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Old 05-25-2009, 11:46 AM   #1
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PostgreSQL database design?

I am setting up a three level LINUX Virtual Server, where;

Level 1: Two Virtual Servers (Primary & Backup) passing queries to Real servers,
Level 2: Two (or more) Real servers running CentOS 5.3, Postfix, freeRADIUS, PostgreSQL Client, Apache, NFS Client, etc., sharing data on Data Servers (see Level 3),
Level 3: One Data Server (more later on) running CentOS 5.3, PostgreSQL Server & NFS Server.

Data Server only connects to the Real Servers and has no direct Internet connection. I have two questions:

I plan to have three type of data on the Data Server; (a) Customer files/data, such as customers name, address, phone#, UID,P/W, etc., (b) Postfix files/data, such as emails, etc., & (c) freeRADIUS files/data, such as login, connections, usage, etc.

All three data needs to be linked (keys) with one and another. I hope you get the picture.

My question is about setting files/data for these three applications. I read in the PostgreSQL documentation that a role (user) canít access data in more than one database. In my case, these three files/data will have some common links with one another and the queries might retrieve data from one or more of these dataís.

For Example: Postfix data has UID & P/W and freeRADIUS has the same. Both of these are linked (?). A query might get the user name from the customer data, display emails in the queue. (this is just an example)

I am trying to figure out best way to design the data layout. One design come to my mind is to setup one database and three schemas. This way I can have data for each application located separately in each schema but in the same database. Therefore the data tables can be accessed altogether if needed.

I want your expertise to let me know if I am at right track or should follow a different design.

I am not very much experienced with PostgreSQL but know enough to work in it. So please donít use difficult lingo but respond in simple English.

In the above example, I want to store UID/PW in the PostgreSQL. Is there a document which describes how is it done or do I have to write a routine do accomplish this?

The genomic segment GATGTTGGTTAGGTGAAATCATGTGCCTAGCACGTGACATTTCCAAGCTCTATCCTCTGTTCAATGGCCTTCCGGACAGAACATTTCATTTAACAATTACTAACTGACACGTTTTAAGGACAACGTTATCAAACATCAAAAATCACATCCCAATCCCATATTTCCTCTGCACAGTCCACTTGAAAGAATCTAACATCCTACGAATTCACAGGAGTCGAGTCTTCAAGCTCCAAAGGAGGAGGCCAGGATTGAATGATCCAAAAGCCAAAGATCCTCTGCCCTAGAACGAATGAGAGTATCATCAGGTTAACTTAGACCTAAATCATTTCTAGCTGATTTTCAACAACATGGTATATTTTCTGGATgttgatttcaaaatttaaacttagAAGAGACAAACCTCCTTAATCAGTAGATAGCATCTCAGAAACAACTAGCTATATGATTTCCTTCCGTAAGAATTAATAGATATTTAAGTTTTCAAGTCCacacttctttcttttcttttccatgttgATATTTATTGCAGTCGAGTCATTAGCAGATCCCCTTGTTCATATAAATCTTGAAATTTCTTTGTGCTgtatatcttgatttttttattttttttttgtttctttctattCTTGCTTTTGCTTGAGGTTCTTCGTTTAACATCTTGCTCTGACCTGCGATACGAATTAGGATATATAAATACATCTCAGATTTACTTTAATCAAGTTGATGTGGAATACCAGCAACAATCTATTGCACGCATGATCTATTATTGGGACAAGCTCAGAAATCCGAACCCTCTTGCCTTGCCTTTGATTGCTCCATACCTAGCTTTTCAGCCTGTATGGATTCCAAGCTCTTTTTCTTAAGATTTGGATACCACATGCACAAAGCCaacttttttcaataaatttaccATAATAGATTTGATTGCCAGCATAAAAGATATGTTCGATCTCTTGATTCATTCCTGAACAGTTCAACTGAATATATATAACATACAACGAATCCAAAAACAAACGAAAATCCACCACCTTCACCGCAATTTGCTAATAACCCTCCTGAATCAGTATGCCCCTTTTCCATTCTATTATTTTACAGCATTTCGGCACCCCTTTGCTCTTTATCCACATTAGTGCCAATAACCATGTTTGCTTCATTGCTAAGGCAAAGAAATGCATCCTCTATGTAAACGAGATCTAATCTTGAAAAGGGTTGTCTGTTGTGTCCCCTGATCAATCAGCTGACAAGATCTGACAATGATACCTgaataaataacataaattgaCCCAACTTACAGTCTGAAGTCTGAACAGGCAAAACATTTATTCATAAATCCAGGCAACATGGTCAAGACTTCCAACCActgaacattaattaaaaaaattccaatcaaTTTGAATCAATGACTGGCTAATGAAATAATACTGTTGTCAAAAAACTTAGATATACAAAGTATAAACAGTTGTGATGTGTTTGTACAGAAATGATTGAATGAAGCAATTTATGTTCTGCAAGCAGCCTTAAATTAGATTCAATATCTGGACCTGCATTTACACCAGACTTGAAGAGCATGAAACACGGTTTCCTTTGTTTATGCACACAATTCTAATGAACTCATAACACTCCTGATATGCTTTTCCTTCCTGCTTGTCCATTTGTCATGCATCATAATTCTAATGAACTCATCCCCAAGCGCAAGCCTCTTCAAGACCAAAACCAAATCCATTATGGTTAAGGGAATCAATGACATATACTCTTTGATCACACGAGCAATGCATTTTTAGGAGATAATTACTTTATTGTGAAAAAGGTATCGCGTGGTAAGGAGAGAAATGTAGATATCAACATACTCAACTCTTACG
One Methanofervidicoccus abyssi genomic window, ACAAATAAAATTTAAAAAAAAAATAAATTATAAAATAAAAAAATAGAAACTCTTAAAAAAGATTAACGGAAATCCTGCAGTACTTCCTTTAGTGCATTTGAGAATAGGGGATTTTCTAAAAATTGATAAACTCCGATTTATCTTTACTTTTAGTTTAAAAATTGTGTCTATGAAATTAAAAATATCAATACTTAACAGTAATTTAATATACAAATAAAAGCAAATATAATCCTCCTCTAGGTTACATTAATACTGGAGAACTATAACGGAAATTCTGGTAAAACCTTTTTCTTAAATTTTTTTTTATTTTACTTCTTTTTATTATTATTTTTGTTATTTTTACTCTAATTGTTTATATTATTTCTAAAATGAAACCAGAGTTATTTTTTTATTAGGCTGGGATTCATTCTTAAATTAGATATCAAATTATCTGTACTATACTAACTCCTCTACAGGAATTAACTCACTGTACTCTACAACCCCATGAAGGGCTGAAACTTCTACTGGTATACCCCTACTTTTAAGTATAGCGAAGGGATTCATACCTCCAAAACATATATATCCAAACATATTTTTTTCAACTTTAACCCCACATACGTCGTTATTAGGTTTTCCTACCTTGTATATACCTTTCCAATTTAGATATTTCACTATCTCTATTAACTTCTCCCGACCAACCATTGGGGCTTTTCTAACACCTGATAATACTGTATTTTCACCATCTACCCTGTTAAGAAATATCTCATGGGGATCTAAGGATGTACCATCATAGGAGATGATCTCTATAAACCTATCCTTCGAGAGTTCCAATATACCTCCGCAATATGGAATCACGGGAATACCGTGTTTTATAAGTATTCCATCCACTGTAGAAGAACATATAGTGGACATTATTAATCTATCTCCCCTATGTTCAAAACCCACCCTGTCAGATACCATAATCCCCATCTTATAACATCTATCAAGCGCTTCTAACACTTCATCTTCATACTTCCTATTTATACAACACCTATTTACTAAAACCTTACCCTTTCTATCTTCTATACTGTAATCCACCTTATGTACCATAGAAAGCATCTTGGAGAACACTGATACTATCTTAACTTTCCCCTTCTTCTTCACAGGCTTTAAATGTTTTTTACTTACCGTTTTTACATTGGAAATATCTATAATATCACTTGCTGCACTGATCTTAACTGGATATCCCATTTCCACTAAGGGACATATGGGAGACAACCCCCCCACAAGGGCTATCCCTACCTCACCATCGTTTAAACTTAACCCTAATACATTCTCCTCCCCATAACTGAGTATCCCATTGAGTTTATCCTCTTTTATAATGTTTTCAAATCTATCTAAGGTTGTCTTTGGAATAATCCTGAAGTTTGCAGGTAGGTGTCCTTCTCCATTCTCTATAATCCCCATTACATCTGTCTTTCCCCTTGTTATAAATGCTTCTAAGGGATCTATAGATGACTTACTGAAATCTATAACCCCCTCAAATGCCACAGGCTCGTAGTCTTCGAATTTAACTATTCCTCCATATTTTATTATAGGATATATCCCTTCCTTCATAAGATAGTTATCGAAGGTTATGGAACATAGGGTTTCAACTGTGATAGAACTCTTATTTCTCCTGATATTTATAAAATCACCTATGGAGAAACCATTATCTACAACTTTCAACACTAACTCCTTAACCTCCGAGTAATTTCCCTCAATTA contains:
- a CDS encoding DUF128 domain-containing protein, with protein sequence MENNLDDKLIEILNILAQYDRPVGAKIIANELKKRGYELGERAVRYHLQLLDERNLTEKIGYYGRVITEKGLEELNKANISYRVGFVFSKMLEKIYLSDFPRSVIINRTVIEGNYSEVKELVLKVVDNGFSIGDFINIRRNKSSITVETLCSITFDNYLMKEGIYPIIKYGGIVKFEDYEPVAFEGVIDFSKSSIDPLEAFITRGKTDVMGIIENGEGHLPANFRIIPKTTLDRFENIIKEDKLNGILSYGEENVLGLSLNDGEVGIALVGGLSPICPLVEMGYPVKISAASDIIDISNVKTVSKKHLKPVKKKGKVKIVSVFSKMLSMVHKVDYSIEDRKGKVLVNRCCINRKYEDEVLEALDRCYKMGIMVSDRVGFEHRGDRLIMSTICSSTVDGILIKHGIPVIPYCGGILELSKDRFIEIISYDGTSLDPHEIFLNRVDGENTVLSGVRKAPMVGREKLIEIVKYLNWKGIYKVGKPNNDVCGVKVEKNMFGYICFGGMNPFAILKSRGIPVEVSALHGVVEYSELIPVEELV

Example: When I add new customers, some information goes in the customer tables, some in the Postfix tables and there is a link between the data for the same customer.

Once the UID/PW are stored in the PostgreSQL, how to setup Postfix & freeRADIUS to lookup this data to authenticate? In the past I have used MD5 to store UID/PW. This is a new challenge for me!

Jennifer K.

PS: I had hard time describing my questions. English is my 2nd (or 3rd) language, so forgive the poor English.
Old 05-26-2009, 09:27 AM   #2
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When I design a data base I put the most effort into what information is going into the tables that make up the data base; for example, if I am dealing with marketing products, I will have a table that contains unique customer information (customer number, name, address, contact information), a table that contains unique product information (product number, vendor number, description, price, price effective date, weight), a table that contains customer orders (order number, customer number, product number, units, date), a vendor table (vendor number, name, address, contact information). There would be additional tables (customer credit card(s) information, customer shipping address if different than billing, things like that). The idea is that every table contains only what it has to and nothing more; there is no sense whatsoever in retrieving product descriptions from one table and storing them in another table, for example.